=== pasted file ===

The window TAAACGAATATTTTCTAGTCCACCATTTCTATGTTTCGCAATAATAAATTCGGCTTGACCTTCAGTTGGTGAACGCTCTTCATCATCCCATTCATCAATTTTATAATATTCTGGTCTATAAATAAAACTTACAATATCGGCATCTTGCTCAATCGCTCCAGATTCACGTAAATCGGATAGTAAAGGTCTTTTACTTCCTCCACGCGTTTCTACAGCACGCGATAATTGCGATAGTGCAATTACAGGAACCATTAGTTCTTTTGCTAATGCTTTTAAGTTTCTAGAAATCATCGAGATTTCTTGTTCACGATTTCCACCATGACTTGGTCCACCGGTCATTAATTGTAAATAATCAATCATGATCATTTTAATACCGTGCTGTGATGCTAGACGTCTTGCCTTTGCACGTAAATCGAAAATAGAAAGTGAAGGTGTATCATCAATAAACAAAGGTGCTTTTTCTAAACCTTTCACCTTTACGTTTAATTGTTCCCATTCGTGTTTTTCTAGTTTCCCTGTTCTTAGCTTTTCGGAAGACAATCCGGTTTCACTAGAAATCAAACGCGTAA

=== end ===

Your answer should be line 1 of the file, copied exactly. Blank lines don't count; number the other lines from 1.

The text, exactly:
The window TAAACGAATATTTTCTAGTCCACCATTTCTATGTTTCGCAATAATAAATTCGGCTTGACCTTCAGTTGGTGAACGCTCTTCATCATCCCATTCATCAATTTTATAATATTCTGGTCTATAAATAAAACTTACAATATCGGCATCTTGCTCAATCGCTCCAGATTCACGTAAATCGGATAGTAAAGGTCTTTTACTTCCTCCACGCGTTTCTACAGCACGCGATAATTGCGATAGTGCAATTACAGGAACCATTAGTTCTTTTGCTAATGCTTTTAAGTTTCTAGAAATCATCGAGATTTCTTGTTCACGATTTCCACCATGACTTGGTCCACCGGTCATTAATTGTAAATAATCAATCATGATCATTTTAATACCGTGCTGTGATGCTAGACGTCTTGCCTTTGCACGTAAATCGAAAATAGAAAGTGAAGGTGTATCATCAATAAACAAAGGTGCTTTTTCTAAACCTTTCACCTTTACGTTTAATTGTTCCCATTCGTGTTTTTCTAGTTTCCCTGTTCTTAGCTTTTCGGAAGACAATCCGGTTTCACTAGAAATCAAACGCGTAA